NYT: Detroit Shuts Water For Poor Homeowners But Lets Big Users Slide





Anna Clark, a freelance journalist in Detroit and editor of "A Detroit Anthology," uses a high-wattage platform -- The New York Times op-ed page -- to illustrate how poor people and prosperous businesses in the city receive different treatment when it comes to delinquent water bills.

"Detroit borders the Great Lakes system, containing 21 percent of the world’s surface freshwater. The lakes are the source of the city’s water supply, but a growing number of residents can’t turn on the tap," Clark writes about a subject that has received international attention in recent days.

Over the past three months, the water department has conducted an aggressive shut-off campaign to get more than 90,000 customers to pay $90.3 million in past-due bills. Between March 25 and June 14, 12,500 Detroit customers had their water shut off.

The average monthly water bill in Detroit is $75 for a family of four — nearly twice the United States average — and the department is increasing rates this month by 8.7 percent. Over the past decade, sales have decreased by 20 to 30 percent, while the water department’s fixed costs and debt have remained high. Nonpayment of bills is also common. The increasing strain on the department’s resources is then passed on to customers.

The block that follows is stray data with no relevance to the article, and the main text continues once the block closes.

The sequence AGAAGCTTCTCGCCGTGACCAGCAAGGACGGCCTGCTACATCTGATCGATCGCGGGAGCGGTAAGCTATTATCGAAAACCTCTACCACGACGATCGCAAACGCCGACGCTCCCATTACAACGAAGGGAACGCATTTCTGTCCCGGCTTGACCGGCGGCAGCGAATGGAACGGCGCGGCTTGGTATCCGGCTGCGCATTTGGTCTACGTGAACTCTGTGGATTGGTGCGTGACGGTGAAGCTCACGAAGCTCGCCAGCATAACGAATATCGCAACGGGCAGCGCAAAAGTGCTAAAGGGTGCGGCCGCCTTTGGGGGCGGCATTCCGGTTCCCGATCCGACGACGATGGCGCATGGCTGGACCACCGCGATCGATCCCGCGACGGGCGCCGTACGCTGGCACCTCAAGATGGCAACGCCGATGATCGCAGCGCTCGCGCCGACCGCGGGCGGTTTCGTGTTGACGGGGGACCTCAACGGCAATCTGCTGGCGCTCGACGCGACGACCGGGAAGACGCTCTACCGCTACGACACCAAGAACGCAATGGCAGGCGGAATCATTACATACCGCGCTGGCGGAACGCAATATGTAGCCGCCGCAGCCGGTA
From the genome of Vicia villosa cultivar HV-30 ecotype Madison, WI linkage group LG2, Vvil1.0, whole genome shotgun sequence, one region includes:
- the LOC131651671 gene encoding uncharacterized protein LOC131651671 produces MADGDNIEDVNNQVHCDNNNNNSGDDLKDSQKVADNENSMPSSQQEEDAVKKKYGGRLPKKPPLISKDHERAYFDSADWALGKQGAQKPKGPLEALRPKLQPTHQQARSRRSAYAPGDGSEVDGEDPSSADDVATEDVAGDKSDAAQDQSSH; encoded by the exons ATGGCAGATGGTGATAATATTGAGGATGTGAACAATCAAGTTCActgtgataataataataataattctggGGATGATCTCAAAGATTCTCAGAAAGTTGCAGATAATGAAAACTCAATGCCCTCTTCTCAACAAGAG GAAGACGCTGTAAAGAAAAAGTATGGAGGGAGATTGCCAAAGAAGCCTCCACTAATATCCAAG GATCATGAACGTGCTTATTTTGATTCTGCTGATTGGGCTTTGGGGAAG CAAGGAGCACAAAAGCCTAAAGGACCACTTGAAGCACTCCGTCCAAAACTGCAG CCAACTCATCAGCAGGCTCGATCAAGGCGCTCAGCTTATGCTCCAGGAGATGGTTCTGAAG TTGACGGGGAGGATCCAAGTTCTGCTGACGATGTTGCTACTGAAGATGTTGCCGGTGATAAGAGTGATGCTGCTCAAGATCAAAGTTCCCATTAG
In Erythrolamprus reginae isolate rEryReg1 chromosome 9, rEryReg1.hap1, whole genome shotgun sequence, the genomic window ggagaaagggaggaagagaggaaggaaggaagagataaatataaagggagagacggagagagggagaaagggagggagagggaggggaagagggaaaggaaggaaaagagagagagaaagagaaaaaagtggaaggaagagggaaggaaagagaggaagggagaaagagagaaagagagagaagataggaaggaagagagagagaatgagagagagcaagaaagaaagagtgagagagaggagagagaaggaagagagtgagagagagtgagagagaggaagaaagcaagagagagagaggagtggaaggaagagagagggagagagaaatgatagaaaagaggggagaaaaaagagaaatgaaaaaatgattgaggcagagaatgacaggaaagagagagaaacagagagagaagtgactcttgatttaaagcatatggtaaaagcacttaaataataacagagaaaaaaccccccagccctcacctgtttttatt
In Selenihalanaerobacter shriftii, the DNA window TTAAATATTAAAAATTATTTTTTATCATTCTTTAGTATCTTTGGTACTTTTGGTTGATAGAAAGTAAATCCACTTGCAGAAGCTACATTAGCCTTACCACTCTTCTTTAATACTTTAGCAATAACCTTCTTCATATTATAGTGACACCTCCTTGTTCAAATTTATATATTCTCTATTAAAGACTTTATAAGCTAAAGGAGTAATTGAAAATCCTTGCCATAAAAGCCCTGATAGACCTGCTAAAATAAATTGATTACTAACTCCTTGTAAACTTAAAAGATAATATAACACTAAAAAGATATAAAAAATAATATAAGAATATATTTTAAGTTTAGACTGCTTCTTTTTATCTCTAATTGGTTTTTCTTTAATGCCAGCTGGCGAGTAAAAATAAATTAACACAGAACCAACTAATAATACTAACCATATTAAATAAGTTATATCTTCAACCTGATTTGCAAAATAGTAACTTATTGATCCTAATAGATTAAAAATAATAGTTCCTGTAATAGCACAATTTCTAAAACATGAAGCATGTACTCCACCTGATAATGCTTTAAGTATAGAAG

But residents aren’t the only ones with delinquent accounts. Darryl Latimer, the department’s deputy director, told me that the State of Michigan holds its biggest bill: $5 million for water at state fairgrounds. (The state disputes the bill, arguing that it’s not responsible for the costs of infrastructure leaks.)

A news investigation by WDIV-TV revealed that Joe Louis Arena, home of the Detroit Red Wings, owed $82,255 as of April. Ford Field, where the Detroit Lions play, owed more than $55,000. City-owned golf courses owed more than $400,000. As of July 2, none had paid. Mr. Latimer said the Department of Water and Sewerage would post notice, giving these commercial customers 10 days to pay before cutting service. But he did not say when.

And in the meantime the city is going after any customers who are more than 60 days late and owe at least $150.

Read more:  The New York Times






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